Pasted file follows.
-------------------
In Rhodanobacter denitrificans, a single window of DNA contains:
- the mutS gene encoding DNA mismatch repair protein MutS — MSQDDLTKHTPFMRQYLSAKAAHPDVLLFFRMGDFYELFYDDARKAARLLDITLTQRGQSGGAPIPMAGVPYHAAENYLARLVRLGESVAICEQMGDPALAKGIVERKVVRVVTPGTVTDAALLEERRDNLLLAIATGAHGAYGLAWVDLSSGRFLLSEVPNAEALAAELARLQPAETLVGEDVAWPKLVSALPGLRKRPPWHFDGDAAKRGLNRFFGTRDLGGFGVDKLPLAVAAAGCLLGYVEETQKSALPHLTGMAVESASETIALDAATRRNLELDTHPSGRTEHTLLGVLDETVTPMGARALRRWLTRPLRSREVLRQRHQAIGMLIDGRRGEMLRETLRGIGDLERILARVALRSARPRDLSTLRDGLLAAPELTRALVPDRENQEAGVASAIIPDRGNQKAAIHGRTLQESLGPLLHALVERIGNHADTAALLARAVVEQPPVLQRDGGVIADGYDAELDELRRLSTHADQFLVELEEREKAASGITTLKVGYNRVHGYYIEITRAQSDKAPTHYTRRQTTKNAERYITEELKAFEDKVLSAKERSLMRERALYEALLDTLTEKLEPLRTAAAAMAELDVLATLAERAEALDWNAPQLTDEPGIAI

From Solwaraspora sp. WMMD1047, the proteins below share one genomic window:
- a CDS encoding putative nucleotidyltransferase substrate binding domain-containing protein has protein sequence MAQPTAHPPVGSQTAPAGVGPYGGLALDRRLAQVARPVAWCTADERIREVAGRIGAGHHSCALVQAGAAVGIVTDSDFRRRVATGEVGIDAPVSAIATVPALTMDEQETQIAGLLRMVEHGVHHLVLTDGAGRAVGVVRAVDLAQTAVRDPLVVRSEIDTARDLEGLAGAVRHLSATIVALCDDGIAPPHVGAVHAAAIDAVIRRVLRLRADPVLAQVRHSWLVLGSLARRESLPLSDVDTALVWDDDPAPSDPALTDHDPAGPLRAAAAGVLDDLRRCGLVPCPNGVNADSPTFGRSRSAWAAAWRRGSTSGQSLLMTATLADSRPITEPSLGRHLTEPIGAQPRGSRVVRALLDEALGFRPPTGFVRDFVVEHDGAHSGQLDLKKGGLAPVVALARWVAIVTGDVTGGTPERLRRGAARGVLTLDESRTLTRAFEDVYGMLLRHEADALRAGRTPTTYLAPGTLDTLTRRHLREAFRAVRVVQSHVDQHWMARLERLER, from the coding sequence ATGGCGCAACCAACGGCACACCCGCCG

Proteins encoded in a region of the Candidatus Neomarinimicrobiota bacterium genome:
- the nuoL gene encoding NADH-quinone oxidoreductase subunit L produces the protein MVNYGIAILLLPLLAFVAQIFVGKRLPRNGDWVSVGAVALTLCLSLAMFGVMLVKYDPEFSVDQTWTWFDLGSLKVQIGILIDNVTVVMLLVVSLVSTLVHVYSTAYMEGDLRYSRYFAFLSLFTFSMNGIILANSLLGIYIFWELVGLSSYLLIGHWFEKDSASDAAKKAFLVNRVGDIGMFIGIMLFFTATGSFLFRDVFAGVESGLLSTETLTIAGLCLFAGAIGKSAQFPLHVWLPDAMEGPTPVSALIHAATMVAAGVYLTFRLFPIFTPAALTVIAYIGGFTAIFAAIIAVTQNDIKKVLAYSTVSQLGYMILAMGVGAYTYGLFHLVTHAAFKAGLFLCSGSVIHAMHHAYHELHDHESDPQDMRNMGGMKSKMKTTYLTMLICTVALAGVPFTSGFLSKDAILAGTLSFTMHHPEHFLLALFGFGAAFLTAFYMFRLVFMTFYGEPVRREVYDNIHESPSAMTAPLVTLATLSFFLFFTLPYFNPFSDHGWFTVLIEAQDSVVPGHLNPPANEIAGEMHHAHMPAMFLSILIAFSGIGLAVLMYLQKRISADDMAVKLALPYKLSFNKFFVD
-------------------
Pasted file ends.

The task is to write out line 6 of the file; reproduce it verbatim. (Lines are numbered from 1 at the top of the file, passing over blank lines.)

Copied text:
- the nuoL gene encoding NADH-quinone oxidoreductase subunit L produces the protein MVNYGIAILLLPLLAFVAQIFVGKRLPRNGDWVSVGAVALTLCLSLAMFGVMLVKYDPEFSVDQTWTWFDLGSLKVQIGILIDNVTVVMLLVVSLVSTLVHVYSTAYMEGDLRYSRYFAFLSLFTFSMNGIILANSLLGIYIFWELVGLSSYLLIGHWFEKDSASDAAKKAFLVNRVGDIGMFIGIMLFFTATGSFLFRDVFAGVESGLLSTETLTIAGLCLFAGAIGKSAQFPLHVWLPDAMEGPTPVSALIHAATMVAAGVYLTFRLFPIFTPAALTVIAYIGGFTAIFAAIIAVTQNDIKKVLAYSTVSQLGYMILAMGVGAYTYGLFHLVTHAAFKAGLFLCSGSVIHAMHHAYHELHDHESDPQDMRNMGGMKSKMKTTYLTMLICTVALAGVPFTSGFLSKDAILAGTLSFTMHHPEHFLLALFGFGAAFLTAFYMFRLVFMTFYGEPVRREVYDNIHESPSAMTAPLVTLATLSFFLFFTLPYFNPFSDHGWFTVLIEAQDSVVPGHLNPPANEIAGEMHHAHMPAMFLSILIAFSGIGLAVLMYLQKRISADDMAVKLALPYKLSFNKFFVD